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9 3 18 Pairwise comparisons of no previous use and previous use by treatment group ................................ ................................ ................................ .................. 88 3 19 Ordinal regression summary examining the influen ce of treatment type on the likelihood to keep and use progress monitoring data (dependent variable) ........ 89 3 20 Two way interactions from the ordinal regression when all main effects and intera ctions between treatment group and BIRS outcome variables were included in the model ................................ ................................ .......................... 89 3 21 Ordinal regression summary examining the influence of the BIRS factors on the likeli hood to keep and use progress monitoring data ................................ .... 90

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10 LIST OF FIGURES Figure p age 1 1 ................................ ... 58 1 2 ........... 59 3 1 Acceptability by level of treatment ................................ ................................ ...... 91 3 2 Acceptability by level of previous use ................................ ................................ 91

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11 Abstract of Dissertation Presented to the Graduate School of the University of Florida in Partial Fulfillment of the Requirements of the Degree of Doctor of Philosophy SOCIAL SKILLS INTERVENTIONS FOR CHILDREN WITH AUTISM SPECTRUM PROGRESS MONITORING DATA By Susanne Kristine Long August 2012 Cha ir: John Kranzler Major: School Psychology Autism is the most common of the Pervasive Developmental Disorders; and it is estimated that 1 in 110 children are born with this disorder (Centers for Disease Control, 2009). One of the core features of autism i s a profound deficit in social skills. Various environment. Teachers are often responsible for implementing these interventions, but ceptions of and judgments about these interventions. Treatment acceptability gained increasing attention in the 1980s and has since been a acceptability of intervention s for students with autism. The purpose of the study was to (assessed using the Behavior Intervention Rating Scale; BIRS) and their likelihood to keep and use progress monitori ng data for two positive interven tions for students with autism (social stories and self m anagement) and a reductive intervention ( timeout ) Two hundred and thirty eight teachers of grades K 6 participated in the online survey Each teacher was ra ndomly assigned to an intervention treatment group (i.e., social stories,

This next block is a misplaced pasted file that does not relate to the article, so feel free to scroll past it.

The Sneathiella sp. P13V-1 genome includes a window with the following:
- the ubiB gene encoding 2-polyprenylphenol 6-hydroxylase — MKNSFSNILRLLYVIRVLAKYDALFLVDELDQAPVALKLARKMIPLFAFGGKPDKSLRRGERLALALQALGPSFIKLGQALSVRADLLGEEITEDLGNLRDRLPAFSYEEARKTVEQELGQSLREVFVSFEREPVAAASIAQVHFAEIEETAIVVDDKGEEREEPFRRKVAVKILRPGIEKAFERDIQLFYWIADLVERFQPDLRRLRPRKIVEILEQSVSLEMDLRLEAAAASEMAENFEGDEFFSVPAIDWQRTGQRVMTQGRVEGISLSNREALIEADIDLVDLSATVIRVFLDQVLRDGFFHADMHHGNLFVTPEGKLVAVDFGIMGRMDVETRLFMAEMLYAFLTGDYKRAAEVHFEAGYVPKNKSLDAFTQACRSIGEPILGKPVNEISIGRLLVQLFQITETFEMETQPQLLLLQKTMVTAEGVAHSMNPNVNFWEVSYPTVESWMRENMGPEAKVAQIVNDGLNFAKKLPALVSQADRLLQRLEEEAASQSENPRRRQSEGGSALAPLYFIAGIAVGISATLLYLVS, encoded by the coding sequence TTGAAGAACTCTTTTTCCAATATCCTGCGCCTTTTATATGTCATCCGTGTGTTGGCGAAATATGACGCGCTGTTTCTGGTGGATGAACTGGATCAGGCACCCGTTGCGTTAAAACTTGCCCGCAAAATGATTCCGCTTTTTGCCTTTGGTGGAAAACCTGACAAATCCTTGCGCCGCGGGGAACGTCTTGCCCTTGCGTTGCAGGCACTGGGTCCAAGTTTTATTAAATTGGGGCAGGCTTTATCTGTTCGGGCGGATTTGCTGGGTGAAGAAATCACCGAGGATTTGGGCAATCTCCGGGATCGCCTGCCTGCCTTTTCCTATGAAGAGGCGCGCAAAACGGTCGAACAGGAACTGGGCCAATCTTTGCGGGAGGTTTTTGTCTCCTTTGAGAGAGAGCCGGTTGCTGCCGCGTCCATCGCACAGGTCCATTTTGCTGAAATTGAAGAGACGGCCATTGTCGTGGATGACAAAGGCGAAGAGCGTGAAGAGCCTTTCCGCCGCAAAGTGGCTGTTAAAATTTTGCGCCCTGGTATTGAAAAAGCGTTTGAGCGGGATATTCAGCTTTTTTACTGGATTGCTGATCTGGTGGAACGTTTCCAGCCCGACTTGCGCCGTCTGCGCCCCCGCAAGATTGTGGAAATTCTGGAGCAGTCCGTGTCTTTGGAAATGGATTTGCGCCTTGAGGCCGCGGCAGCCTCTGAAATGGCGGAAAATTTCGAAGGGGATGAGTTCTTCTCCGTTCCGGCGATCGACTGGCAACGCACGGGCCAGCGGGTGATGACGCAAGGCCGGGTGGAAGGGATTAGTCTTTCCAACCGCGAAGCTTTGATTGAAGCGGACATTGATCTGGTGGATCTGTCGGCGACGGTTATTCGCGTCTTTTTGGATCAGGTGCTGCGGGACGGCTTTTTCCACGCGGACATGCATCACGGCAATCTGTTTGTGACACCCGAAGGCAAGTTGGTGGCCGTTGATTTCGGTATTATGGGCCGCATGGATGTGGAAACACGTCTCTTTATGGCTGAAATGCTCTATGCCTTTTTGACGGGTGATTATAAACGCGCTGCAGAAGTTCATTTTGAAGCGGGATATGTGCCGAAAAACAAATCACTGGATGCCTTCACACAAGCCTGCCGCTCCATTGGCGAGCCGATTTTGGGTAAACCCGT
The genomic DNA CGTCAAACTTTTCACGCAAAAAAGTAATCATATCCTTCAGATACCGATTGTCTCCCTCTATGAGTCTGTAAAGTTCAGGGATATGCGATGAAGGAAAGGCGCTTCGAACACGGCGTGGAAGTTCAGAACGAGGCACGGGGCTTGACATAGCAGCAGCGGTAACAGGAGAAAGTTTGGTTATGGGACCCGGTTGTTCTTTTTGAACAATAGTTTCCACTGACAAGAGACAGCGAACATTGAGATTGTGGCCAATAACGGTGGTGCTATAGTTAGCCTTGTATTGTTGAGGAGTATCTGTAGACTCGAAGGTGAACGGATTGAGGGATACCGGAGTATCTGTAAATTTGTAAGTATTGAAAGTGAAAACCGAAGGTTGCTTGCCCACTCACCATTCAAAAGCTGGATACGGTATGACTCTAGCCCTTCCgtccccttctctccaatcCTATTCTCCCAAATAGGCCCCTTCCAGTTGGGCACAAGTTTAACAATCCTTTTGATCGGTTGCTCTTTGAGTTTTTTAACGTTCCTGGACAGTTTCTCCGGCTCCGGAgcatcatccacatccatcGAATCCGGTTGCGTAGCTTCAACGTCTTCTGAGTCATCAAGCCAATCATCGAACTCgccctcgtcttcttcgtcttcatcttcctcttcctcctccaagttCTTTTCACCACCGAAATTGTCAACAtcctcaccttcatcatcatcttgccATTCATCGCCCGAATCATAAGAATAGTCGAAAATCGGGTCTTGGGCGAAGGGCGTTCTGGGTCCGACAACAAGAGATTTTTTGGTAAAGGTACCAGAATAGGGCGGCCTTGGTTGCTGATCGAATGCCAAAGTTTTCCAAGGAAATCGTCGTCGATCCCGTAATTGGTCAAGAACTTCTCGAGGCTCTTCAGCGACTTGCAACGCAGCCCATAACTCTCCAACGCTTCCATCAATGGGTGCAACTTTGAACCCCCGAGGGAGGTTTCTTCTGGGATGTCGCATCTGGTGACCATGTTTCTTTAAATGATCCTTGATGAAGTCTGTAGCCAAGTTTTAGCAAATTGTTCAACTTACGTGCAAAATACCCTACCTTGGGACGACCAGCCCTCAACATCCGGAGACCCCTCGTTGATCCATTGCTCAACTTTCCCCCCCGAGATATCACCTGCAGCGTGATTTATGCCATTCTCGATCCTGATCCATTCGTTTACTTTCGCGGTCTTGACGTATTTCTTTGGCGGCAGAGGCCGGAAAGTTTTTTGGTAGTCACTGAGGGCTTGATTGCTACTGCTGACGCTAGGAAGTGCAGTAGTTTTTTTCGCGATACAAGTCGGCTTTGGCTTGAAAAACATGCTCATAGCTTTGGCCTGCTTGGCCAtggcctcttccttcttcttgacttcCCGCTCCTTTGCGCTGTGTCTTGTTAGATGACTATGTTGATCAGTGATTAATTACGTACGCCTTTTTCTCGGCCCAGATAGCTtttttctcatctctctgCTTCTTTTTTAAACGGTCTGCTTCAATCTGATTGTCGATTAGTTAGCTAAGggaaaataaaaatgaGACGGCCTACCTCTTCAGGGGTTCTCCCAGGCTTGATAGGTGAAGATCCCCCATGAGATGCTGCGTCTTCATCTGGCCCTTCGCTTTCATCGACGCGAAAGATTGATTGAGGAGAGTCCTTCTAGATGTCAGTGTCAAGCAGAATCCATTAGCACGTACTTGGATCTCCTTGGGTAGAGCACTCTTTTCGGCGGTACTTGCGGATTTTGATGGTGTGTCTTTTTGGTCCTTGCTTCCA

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12 self management, or timeout) The survey consisted of a demographics form, the Teacher Efficacy in Classroom Management and Discipline scale (TECMD) a vignette about a student and t he proposed intervention (based on the treatment group) the BIRS and a question about their likelihood to keep and use progress monitoring data for the proposed intervention. The o ne way analysis of variance (ANOVA) model was used to compare treatment me ans for acceptability, effectiveness, a nd timeliness of effect Results indicated that teachers perceived social stories to have the highest acceptability, followed by self management, and then timeout. Teachers perceived social stories and self management to have equal effectiveness and timeliness of effect; both were rated higher on these dimensions than timeout. Seven teacher variables (age, years of experience, grade taught, previous use of the intervention, previous professional contact with students w ho have autism, number of students in classroom, and teacher efficacy in classroom management and discipline) were also of interest for their influence on treatment effects for acceptability ratings. The analysis of covariance ( ANCOVA ) model was used to te st for main effects and two way interactions of the teacher variables on treatment acceptability Results indicated that years of experience and previous professional contact with students who have autism had a significant and negative relationship with ac ceptability scores across all three treatments. A two way interaction was found between treatment type and previous use of the intervention. Pairwise comparisons indicated that teachers who had previously used social stories had significantly higher rating s of acceptability than teachers in the self management monitoring data for the three interventions, and whether perceptions of acceptability,